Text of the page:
Major Tom: Ryder Cup captain Tom Watson on his near-miss at Turnberry, his relationship with Tiger, and Barack Obama's golf habit

Tiger Woods at the Honda Classic
Carlos M. Saavedra/SI
If Tiger is healthy, he's an "automatic" captain's pick, says Watson.

If Tiger Woods is healthy and hasn't qualified on points, will he be an automatic captain's pick?

I've said it before that he's an automatic pick. You can't have a player of that caliber not on the team. But that has to be weighed next to what his health is. I hope he can get back in the swing, because he wasn't playing his best even before the surgery. But if he's not physically right, Tiger will be the first one to tell me.

You were critical of Tiger a few years ago for his behavior on the course, his cursing—

That's under the bridge.

—and last fall you said you intended to sit down with him to clear the air. Did that happen?

Not yet.

Do you plan on having that talk with Tiger?

I'm not going to go into it.

How would you characterize your relationship with him?

We don't know each other very well.

Do you think it's important for the two of you to get to know each other better?

I think it's important to know everybody a little better, not just Tiger.

Have you been on teams where there's tension, or everyone isn't on the same page?

No.

Who besides Tiger is a lock for a captain's pick?

You'd have to think about Phil, with his worth to the teams and the inspiration he's been to our players. I want guys to be firing on all cylinders. That's one reason I went to [PGA of America president] Ted Bishop and [PGA Tour commissioner] Tim Finchem and asked for a week off before the Ryder Cup and after the FedEx Cup series. I think that rest is extremely healthy for the team.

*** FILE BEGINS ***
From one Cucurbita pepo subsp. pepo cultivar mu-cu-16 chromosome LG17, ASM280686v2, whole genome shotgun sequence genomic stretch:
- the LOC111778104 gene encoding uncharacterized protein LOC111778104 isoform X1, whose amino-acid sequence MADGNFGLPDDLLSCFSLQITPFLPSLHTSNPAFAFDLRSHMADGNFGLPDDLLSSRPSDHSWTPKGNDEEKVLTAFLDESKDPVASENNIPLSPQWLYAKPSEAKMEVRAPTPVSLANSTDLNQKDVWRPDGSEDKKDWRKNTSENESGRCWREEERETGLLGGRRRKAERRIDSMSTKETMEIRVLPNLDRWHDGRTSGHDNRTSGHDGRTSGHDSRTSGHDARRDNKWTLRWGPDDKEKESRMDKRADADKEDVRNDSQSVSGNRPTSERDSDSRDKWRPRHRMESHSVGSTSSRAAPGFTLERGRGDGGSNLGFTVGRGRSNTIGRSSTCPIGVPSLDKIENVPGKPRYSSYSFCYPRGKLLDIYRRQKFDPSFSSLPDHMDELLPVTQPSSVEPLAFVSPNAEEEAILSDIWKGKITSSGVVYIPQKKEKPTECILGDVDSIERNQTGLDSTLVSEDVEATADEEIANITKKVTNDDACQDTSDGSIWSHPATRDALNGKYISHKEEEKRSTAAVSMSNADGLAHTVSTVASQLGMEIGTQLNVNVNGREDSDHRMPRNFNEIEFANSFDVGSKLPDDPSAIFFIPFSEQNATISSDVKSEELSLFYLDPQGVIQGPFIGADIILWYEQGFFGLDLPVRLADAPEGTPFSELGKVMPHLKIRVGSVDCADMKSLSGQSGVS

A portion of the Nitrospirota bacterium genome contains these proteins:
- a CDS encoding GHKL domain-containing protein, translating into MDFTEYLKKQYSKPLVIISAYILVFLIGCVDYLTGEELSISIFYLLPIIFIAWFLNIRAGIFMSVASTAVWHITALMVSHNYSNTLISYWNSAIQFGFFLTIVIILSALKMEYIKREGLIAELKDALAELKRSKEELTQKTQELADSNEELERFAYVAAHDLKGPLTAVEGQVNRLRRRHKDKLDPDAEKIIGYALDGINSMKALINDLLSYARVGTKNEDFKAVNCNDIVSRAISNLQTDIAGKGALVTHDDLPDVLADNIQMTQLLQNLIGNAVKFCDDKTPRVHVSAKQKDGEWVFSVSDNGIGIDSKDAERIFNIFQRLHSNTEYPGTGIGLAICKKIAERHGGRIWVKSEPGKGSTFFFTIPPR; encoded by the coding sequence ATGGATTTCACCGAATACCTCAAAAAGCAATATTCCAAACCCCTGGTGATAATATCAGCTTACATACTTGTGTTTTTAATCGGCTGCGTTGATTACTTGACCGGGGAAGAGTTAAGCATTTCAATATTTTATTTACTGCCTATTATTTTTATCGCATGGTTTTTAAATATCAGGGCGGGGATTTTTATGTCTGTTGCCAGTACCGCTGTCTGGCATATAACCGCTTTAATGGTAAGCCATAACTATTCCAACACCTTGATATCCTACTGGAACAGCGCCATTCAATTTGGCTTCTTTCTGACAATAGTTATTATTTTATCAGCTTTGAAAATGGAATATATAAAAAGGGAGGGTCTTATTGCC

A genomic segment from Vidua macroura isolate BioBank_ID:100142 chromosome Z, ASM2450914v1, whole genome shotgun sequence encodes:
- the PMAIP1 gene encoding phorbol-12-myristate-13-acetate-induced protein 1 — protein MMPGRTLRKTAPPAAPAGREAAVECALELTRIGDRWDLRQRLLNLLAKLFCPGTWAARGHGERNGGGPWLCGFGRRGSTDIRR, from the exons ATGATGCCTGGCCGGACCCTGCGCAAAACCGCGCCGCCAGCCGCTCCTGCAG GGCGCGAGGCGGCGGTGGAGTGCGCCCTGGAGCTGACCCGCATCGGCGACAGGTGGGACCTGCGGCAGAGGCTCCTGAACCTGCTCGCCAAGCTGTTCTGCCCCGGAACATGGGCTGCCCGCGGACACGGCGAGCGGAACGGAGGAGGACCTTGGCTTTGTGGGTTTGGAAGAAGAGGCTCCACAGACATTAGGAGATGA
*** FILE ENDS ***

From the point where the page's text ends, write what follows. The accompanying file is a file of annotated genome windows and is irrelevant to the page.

What would winning the Cup mean to you?

It would be a very significant part of my career, to be part of a winning Ryder Cup team again. It's a great event, and the excitement is starting to build. I've enjoyed getting to know the players—guys I haven't known before. But I won't go in there and win it. The players will win it. And that's the number-one goal. It's the focus that I have right now, and I'm enjoying the process. And if everything goes the way I hope it goes, I'll give all the credit to the players.

Let's shift gears. A hypothetical: If the crafty, experienced Tom Watson of today plays a match against the fearless Tom Watson of 1980, who would win?

I'd say 1980 Watson kicks my butt, 6 and 5.

Speaking of youth, which of today's young players most reminds you of yourself?

Brandt Snedeker. He plays fast—I don't talk as fast as Brandt—but there's a lot of similarities between Brandt and myself. He has a keep-it-simple type of method. He's always looking for a way to make his swing better. All the kids do that, but he's got his head screwed on right.

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